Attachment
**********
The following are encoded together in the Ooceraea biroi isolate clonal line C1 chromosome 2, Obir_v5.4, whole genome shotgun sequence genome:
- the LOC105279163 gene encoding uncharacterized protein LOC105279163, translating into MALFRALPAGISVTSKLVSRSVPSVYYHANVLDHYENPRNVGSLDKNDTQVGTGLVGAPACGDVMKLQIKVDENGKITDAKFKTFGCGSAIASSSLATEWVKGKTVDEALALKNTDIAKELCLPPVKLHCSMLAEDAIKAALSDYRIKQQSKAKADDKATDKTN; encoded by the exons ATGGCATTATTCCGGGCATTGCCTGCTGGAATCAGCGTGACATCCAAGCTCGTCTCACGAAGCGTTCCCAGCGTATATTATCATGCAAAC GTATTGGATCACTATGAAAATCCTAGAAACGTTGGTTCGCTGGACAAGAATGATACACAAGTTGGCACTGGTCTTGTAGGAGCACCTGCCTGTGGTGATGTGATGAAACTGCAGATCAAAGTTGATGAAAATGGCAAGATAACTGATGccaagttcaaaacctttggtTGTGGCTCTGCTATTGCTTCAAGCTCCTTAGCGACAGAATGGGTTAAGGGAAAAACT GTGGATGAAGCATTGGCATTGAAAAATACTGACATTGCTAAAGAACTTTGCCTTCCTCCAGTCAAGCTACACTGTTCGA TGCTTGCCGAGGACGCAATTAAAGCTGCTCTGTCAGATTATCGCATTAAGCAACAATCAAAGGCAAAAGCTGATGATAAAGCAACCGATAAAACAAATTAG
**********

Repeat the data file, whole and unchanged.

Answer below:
The following are encoded together in the Ooceraea biroi isolate clonal line C1 chromosome 2, Obir_v5.4, whole genome shotgun sequence genome:
- the LOC105279163 gene encoding uncharacterized protein LOC105279163, translating into MALFRALPAGISVTSKLVSRSVPSVYYHANVLDHYENPRNVGSLDKNDTQVGTGLVGAPACGDVMKLQIKVDENGKITDAKFKTFGCGSAIASSSLATEWVKGKTVDEALALKNTDIAKELCLPPVKLHCSMLAEDAIKAALSDYRIKQQSKAKADDKATDKTN; encoded by the exons ATGGCATTATTCCGGGCATTGCCTGCTGGAATCAGCGTGACATCCAAGCTCGTCTCACGAAGCGTTCCCAGCGTATATTATCATGCAAAC GTATTGGATCACTATGAAAATCCTAGAAACGTTGGTTCGCTGGACAAGAATGATACACAAGTTGGCACTGGTCTTGTAGGAGCACCTGCCTGTGGTGATGTGATGAAACTGCAGATCAAAGTTGATGAAAATGGCAAGATAACTGATGccaagttcaaaacctttggtTGTGGCTCTGCTATTGCTTCAAGCTCCTTAGCGACAGAATGGGTTAAGGGAAAAACT GTGGATGAAGCATTGGCATTGAAAAATACTGACATTGCTAAAGAACTTTGCCTTCCTCCAGTCAAGCTACACTGTTCGA TGCTTGCCGAGGACGCAATTAAAGCTGCTCTGTCAGATTATCGCATTAAGCAACAATCAAAGGCAAAAGCTGATGATAAAGCAACCGATAAAACAAATTAG